Keeping a Game Face On

Elizabeth and Pete, 10/18/08For the last month or so, I’ve moved my blogging to the site that details Marge’s progress in her fight against ovarian cancer. That’s the compelling story in my life right now, but it’s not the only one.

Another ongoing story for me, and one that belongs on this blog, has to do with faces. The picture here, for example, shows me with my daughter Elizabeth and was taken last Saturday. We are wearing our game faces here. Among the many traits we share, however, is a tendency to drift into private thought during quiet moments. In such moments our muscles relax and faces slip into an expression that might signify despair in another context. The result is that we are often interrupted by concerned friends who conclude that something is terribly wrong. Sample dialogue:

ME: (saying nothing because I’m a million miles away in thought)…
FRIEND: Pete! Oh my God! What’s wrong?
ME: (startled) What? What are you talking about?
FRIEND: You look absolutely stricken! Are you OK?
ME: (confused) I, I don’t understand…

Because this sort of thing also used to happen to my mother, I guess the “stone face cum sightless stare” counts as a family quirk. Current research documents the close relationship between mood and facial expression. That’s just common knowledge. The surprising new idea, however is that facial expression is mood, not just a reflection of it; that the configuration of facial muscles at any given moment determines the mood which the mind/personality will experience; that mood, in short, is something that is pushed into the mind–not something that flows out of it. The whole “let a smile be your umbrella” school of thought seems to be based on an intuitive belief in this principle, but I have to insist that it isn’t the whole story.

I’m more concerned than usual about this right now because during the course of Marge’s cancer treatment I do have stricken moments. I don’t want to squander my friends’ concern for me by looking stricken when I’m, for example, only idly wondering who decided which way “clockwise” would be or whether a necktie knot could be formed from inelastic material or why German uses “sie” as so many different pronouns if it’s supposed to be so damned precise.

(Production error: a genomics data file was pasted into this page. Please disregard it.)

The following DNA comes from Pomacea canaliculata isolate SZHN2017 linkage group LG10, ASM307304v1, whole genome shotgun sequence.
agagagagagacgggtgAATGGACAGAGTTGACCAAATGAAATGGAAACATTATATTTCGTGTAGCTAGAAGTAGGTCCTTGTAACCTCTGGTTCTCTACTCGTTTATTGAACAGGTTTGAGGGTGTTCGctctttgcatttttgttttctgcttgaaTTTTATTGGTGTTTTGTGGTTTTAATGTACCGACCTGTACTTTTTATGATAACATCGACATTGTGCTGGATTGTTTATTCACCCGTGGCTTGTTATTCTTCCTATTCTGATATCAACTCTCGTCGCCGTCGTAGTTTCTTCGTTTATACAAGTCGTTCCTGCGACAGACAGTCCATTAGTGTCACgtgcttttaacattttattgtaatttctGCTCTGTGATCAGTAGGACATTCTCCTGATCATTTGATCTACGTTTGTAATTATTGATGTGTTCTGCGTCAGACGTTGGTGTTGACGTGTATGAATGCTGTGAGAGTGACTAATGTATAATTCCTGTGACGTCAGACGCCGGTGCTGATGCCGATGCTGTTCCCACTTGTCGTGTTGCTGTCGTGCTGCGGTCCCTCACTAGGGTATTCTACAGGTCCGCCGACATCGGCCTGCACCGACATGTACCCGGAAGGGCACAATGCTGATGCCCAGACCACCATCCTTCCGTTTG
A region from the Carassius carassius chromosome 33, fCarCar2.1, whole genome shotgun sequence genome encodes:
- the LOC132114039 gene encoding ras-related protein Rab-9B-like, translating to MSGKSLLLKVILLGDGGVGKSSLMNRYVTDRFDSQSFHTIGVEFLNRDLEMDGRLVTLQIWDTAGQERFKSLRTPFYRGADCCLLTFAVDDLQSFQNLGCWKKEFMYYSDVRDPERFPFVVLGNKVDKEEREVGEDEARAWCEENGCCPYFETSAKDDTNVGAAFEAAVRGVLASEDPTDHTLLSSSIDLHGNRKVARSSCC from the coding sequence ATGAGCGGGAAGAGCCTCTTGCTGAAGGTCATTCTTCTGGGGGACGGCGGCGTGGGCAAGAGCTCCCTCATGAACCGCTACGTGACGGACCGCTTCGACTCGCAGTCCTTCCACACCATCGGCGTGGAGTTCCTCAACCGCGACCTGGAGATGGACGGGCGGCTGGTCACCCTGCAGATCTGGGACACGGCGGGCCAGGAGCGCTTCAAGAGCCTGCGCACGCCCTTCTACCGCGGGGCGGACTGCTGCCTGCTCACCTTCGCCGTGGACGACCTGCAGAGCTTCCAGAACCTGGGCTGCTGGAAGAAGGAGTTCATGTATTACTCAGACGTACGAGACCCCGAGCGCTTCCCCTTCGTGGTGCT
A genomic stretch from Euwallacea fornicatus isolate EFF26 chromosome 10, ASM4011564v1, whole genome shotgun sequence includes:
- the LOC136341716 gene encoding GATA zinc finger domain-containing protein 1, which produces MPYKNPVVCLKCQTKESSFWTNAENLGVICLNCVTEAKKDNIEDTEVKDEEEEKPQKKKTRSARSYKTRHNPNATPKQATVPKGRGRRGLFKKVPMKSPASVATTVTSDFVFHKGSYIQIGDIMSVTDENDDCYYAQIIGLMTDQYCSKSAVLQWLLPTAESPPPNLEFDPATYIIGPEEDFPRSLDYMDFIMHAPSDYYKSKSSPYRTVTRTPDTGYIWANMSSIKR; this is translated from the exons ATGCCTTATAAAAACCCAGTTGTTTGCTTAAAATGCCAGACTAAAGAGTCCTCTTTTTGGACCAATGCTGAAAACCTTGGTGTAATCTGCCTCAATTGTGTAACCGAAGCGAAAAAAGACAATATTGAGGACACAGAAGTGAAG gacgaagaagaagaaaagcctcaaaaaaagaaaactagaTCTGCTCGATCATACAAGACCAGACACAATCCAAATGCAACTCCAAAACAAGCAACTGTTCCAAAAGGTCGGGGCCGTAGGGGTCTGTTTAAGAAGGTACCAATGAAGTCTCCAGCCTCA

It’s a pretty good idea for me to have my picture taken fairly often so that I can see how I’m doing with this. That photographer on Saturday, for example, had to snap the picture three times before he caught me with a facial expression he considered acceptable. I mean, come on people, it was a baby shower. Reveries happen even there. When he tried to take my picture I was just wondering how it came to be that in the years since Elizabeth was a baby, so much baby equipment came to look as if it was designed by Klingons.

5 Replies to “Keeping a Game Face On”

  1. I’ve been wondering where you went, I’ll check the other site. I assumed all along you were dealing with your wife’s illness. I hope she gets better.

    I think I told you once that our son-in-law is a two-time cancer survivor. The radiation therapy for his lymphoma was in and around his heart and lungs, and it seems the chickens are coming home to roost. He’s been chronically short of breath and energy since all that, but had learned to compensate, and much good is in his (and our) lives–not least a beautiful granddaugher. In recent months he got a bit worse, but that is a matter of degree and not kind for him. Finally,it required some heart investigation. Almost two weeks ago he had 3 coronary bypasses, and attempted mitral valve repair (all this due to scarring from the prior radiation). The bypasses went well, but the mitral valve was not repairable due to the scarring. The doctors are guardedly hopeful that the increased blood supply to the heart, via the bypasses, will improve his heart’s condition so that the leakage at the mitral valve subsides, and becomes a non-issue.

    Because of his underlying post-cancer-treatment condition, recovery has been a bear. They had him on a respirator and heavy sedation for a week or so, and he is only now returning to alertness. Baby steps, a squeezed hand, eyes following movement. I didn’t realize that at least in some cases waking up fully from extended sedation (unconsciousness, let’s face it) is very slow. We remain hopeful for the future.

    I relate all this not in the all-too-common “oh yeah, well my surgery was worse” sense, but to let you know I actually can empathize. I think of you and your wife often, and extend my hope to you.

  2. Thanks, Gerry, for your kind thoughts and your experience.

    We’ve been lucky enough in our lives up to now that all of this is new to us. We’ve already found, however, that the first lesson is you need to learn fast.

  3. Elizabeth is beautiful and I know she must be a great comfort to you during this troubled time. You both need to be good to yourselves as well as to Marge. The caretaker must not get sick.

  4. You have a beautiful daughter!

    So sorry to hear of Marge’s illness. She is fortunate to have such caring and giving family members to help pull her through some rough times ahead.

    We’re all thinking of you and your family, Pete.

  5. A melee of thoughts on this sunny chilly day in Atlanta: What a gorgeous Elizabeth! I renewed my driver’s license today, and looking at the updated photo I was stunned. The smile was great yet the haircut… what was I thinking when I stepped into that discount parlor? Nothing like a camera to reveal stuff denied. More effective than a good friend’s tactful words. You write with sensitivity about your family and your personal and our national history. I’m a sixties person, too, and while the road to this administration-elect (HOORAY!) has been long, weary, and teary, we have had bright spots, haven’t we? I lift up Marge with my dear pal Olga, a six-year fighter of ovarian cancer.

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